stain removal

Stain removal – Wine, Honey, Coffee or Chocolate

One of the most common problems in all chemistry and materials science: how to get rid of a stain, no matter what stain it is, we don’t want it!. From a scientific perspective, oil on the garage floor, red wine on a white rug, and chewing gum on your pants seat all present different cleaning challenges (at least until self-cleaning clothes hit the market). Today we are explaining how do stains work, and how we can use chemistry to remove them.

Ground rules

A stain depends on two factors: the contaminant and how it interacts with the material it hits. Most household stains are surface ones, where the contaminating substance flows into the gaps of a material, such as the fibers of a cloth or the pores in a concrete floor, and become trapped there.

There is another type of stain that is formed because of the molecular reaction. For example, those notorious yellow marks appear on the armpits of your white shirt because your sweat reacts with the aluminum chloride in your antiperspirant. (If you’re actually sweating yellow liquid, you have more than stains to worry about.) In other cases, a dye can form covalent bonds with a material to create visible marks, as when you tie-dye clothing. Fortunately, those stains are extremely rare and usually deliberate.

In all cases, your first step should be to pretreat the stain as quickly as possible. This means wiping up any excess spillage and then putting down something that will start to draw out the stain. For example, you could dab—never rub—at an untreated stain with a paper towel or other absorbent item, allowing capillary action to draw up the liquid. Then dampen the mark with cold water, which generally helps keep stains from setting.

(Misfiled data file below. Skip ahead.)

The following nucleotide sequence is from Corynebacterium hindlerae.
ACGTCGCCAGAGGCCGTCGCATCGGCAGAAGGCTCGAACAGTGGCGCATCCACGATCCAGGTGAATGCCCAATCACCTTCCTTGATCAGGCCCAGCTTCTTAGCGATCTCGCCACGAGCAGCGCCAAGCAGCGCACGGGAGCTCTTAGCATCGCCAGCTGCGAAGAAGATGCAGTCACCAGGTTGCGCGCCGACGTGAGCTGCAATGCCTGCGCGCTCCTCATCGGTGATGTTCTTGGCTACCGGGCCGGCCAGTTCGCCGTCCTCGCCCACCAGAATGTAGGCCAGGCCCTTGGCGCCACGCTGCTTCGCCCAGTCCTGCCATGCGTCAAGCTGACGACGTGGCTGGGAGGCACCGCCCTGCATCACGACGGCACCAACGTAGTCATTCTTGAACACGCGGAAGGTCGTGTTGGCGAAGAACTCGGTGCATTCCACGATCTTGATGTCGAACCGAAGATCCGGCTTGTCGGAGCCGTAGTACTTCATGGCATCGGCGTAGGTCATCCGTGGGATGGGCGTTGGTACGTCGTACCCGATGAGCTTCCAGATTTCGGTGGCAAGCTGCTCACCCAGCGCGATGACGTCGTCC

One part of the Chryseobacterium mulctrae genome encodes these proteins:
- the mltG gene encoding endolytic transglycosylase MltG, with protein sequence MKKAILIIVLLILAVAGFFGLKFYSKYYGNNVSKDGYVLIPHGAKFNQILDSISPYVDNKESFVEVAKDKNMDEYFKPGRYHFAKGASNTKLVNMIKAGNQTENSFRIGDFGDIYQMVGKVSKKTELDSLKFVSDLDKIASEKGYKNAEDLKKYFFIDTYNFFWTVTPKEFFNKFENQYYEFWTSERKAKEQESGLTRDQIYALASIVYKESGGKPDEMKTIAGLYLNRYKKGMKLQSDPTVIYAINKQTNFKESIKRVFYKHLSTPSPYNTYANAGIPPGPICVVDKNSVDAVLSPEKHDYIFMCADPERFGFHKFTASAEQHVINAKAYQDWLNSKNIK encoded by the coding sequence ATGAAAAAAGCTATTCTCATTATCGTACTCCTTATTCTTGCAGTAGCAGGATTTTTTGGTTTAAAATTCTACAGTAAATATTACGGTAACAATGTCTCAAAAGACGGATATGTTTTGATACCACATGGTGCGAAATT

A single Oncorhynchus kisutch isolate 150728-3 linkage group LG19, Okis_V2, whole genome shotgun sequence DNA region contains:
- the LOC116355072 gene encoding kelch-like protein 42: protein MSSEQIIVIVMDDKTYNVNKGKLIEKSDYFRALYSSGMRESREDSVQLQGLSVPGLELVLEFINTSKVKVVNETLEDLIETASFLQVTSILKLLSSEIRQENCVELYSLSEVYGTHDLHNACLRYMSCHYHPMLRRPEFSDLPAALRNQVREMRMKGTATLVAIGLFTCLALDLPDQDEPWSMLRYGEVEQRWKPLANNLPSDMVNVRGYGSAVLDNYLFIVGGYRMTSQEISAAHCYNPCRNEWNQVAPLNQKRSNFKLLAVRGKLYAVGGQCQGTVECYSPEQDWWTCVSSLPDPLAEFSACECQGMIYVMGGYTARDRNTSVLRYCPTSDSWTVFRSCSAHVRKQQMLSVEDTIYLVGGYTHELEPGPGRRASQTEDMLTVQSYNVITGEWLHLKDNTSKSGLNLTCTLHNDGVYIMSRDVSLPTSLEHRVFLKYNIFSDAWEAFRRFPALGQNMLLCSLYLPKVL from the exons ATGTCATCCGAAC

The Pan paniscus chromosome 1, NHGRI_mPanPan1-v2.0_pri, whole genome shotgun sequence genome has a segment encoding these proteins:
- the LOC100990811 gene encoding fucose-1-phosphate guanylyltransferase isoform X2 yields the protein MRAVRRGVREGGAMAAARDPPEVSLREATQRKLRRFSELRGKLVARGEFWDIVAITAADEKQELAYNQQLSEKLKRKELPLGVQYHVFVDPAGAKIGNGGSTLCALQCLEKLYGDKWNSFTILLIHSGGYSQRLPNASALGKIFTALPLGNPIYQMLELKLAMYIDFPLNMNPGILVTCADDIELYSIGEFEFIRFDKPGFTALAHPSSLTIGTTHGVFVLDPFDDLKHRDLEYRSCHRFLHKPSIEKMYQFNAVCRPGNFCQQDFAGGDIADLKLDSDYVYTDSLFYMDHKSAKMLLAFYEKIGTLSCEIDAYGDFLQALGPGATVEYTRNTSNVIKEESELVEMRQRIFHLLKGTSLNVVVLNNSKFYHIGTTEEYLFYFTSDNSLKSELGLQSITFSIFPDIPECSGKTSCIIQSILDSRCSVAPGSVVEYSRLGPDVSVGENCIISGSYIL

At this point, once you’ve pretreated the stain, you can apply a stain remover (and, depending on the substance, even rub the mark with it). But you need to choose your cleanser wisely.

Cleaning toolkit

After you’ve pretreated the stain, you need to look at the specific substance you’re dealing with. That’s because different types of contaminants respond to different cleansers. Here are a few you should know.

The most common stain removers are surfactants. Examples include dish soap, laundry detergent, and many industrial suds. Surfactant molecules have two polar ends, one hydrophilic (or water-friendly) and one hydrophobic. These cleaners work a bit like velcro: One end attaches to a water molecule, one end attaches to a molecule of the stain, and off they swirl. However, the same reaction allows surfactants to remove dyes as well as stains from your clothes, so read the label before using this type of stain remover.

Another approach is to use oxidizers. These substances don’t remove the staining substance itself; instead, they blast the part of a molecule responsible for color, called a chromophore, with oxygen molecules. Strong oxidizers knock chromophores out completely, which is one of the reasons why you don’t put bleach in your dark loads of laundry.  You have to be careful with organic fibers like wool or silk, as some oxidizers can weaken or even dissolve them. Test weaker oxidizers on these fabrics before you deploy them on a large scale.